McDavid: Just a Popularity Contest

by Michael McDavid | 4/28/15 5:44pm

At the Class of 2015’s commencement in June, New York Times columnist David Brooks will receive an honorary degree from the College and deliver the address. Student reactions have been mixed in the days since the news broke. In fact, there have been some strong reactions against Brooks, who some see as an unpalatably conservative voice. Everyone is entitled to their opinion, and I would never say that this opposition is necessarily wrong or unwarranted, but we should not react disproportionately. A commencement speaker is but a relatively powerful symbol, and the selection of Brooks does not deserve the same level of attention as more substantive issues at the College or in the world.

In many ways, these strong negative reactions are understandable — especially those from graduating seniors. Commencement is the culmination of four years of aspirations, hard work and sacrifice. We want to be able to sit in those little folding chairs on the Green and have nothing but good feelings. On that Sunday — which we pray is sunny and warm, but with Hanover, you never know — many want to be happy, without the complication of disagreeing or feeling uncomfortable. If you disagree with Brooks’ opinions, I still do not believe that your commencement will be ruined by his speech — but another speaker, a figure who is more likely to champion the values that matter to you, might have actively enhanced your experience.

People who voice strong opposition to the selection of Brooks are missing the point. A commencement speaker is, with few exceptions, window dressing. To begin, it would be impossible to secure a speaker who everyone welcomed with enthusiasm. People disagree on many things. Being exposed to a multitude of opinions is a staple of the liberal arts experience, and hearing people with varied viewpoints and beliefs is integral to learning of any kind. Second, the College has no obligation present its students with agreeable ideas. On the contrary, the College would be doing its students a disservice to isolate them from opposing opinions. Third, and perhaps most importantly, the College is not necessarily endorsing Brooks or any of his specific opinions. No one is stamping a seal of approval on his speech or any of his writing. The substance of his honorary degree is minimal.

Yet, I must admit that David Brooks as commencement speaker does not excite me. I am neither a fan nor a supporter of his work. I do not particularly care for his brand of politics and I find aspects of his support of the early days of the war in Iraq troubling. I would undoubtedly be happier with one of his more liberal colleagues. Of course, I would be happiest with the public figure I nominated — my favorite contemporary novelist, Zadie Smith.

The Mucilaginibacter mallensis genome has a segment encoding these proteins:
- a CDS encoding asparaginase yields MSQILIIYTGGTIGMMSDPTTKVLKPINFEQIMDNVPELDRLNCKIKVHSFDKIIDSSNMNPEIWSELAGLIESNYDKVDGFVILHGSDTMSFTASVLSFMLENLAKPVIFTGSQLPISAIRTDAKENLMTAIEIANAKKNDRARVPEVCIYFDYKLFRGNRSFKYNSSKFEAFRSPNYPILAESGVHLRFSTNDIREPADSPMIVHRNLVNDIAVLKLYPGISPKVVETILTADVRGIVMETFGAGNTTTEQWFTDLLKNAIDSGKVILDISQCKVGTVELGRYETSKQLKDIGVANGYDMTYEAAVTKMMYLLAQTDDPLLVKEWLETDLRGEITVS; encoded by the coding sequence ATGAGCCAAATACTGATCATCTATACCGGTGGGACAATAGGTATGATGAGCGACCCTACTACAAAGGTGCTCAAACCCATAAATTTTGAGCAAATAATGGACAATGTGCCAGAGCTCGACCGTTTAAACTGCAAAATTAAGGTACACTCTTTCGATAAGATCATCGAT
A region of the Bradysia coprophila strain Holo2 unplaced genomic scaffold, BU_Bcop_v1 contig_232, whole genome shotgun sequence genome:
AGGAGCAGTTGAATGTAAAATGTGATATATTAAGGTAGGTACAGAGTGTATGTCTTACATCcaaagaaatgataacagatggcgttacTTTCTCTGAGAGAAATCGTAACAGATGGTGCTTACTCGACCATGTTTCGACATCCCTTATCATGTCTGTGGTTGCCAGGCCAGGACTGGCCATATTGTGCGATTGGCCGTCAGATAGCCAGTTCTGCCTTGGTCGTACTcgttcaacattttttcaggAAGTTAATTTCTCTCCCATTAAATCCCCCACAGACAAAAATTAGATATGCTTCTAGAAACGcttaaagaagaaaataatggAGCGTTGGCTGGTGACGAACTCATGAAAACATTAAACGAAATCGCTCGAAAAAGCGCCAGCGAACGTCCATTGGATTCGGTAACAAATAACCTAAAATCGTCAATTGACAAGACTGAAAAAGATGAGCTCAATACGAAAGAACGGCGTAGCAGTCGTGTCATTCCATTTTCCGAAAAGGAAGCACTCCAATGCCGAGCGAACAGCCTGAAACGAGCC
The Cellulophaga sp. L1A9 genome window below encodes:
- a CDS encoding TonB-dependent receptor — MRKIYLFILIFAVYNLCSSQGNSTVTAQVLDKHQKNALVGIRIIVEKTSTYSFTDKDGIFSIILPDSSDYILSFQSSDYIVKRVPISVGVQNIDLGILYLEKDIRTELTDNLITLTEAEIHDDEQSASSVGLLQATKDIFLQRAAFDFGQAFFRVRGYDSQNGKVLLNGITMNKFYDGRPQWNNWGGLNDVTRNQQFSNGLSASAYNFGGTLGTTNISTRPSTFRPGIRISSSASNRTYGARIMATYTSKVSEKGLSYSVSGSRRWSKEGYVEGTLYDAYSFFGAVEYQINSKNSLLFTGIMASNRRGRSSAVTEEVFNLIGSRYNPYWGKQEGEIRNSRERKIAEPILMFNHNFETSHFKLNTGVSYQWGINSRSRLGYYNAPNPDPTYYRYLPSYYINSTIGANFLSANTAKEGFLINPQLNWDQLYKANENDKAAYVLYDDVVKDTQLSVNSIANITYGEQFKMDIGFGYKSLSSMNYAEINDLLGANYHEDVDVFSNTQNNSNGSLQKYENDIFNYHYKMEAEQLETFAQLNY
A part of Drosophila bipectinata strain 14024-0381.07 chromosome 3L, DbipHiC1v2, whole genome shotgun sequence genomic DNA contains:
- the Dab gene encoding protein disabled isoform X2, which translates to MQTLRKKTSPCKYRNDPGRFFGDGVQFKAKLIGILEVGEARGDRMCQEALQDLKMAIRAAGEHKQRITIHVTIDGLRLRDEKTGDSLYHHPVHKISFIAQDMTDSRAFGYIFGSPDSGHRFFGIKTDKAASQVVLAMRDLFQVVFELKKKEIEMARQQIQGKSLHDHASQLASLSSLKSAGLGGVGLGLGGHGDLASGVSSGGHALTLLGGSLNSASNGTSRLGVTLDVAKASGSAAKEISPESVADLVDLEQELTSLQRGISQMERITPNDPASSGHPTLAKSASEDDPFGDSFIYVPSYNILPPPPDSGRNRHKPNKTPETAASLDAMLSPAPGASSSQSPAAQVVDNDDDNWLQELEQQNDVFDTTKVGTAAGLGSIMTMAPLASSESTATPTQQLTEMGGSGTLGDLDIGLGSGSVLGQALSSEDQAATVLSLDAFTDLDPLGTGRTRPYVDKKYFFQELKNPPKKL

Of course, that was never going to happen. Who has ever heard of Zadie Smith outside of the English department — maybe even outside the faculty lounge of the English department? Similar words could be said for many nominated figures. David Brooks is a major contributor for the New York Times, and his words reach millions of people each week. Choosing a commencement speaker is essentially a popularity contest writ large. They are the institutional equivalent of posting your Derby photos on Facebook — the substance matters very little, if at all. Just being there is what counts.

Nothing about commencement besides our emotions are substantial — and that is okay. Most days, we want to be challenged, and we need to have our opinions and beliefs questioned. Graduating from the College, however, means that we have been challenged for the past four years. On commencement day, it’s okay to want to feel good instead of challenged. Sure, every once in a while, a commencement speech has substance. It outlines a plan for post-war Europe or stretches out an olive branch to Nikita Krushchev, but those are the exceptions and not the rules. Commencement is about style, not substance.

As far as window dressing goes, Brooks is a good choice. He shows that the College has enough clout to attract a commencement speaker whose name you have heard. Might he have something interesting to say? Certainly. I would cautiously posit, however, that many writers or critics of less renown would be able to offer just as much in their actual commencement address.

If we are honest with ourselves about the purpose of a commencement speaker, then Brooks is a fine choice. He is palatable to many and enticing to some. He will most likely deliver a perfectly serviceable — if standard — commencement address. I do not applaud the selection, but I hardly shout it down. If after four years we need desperately to learn some inescapable, beautiful truth in our last moments as undergraduates, then the College has failed us in a more meaningful way than picking a speaker we do not like.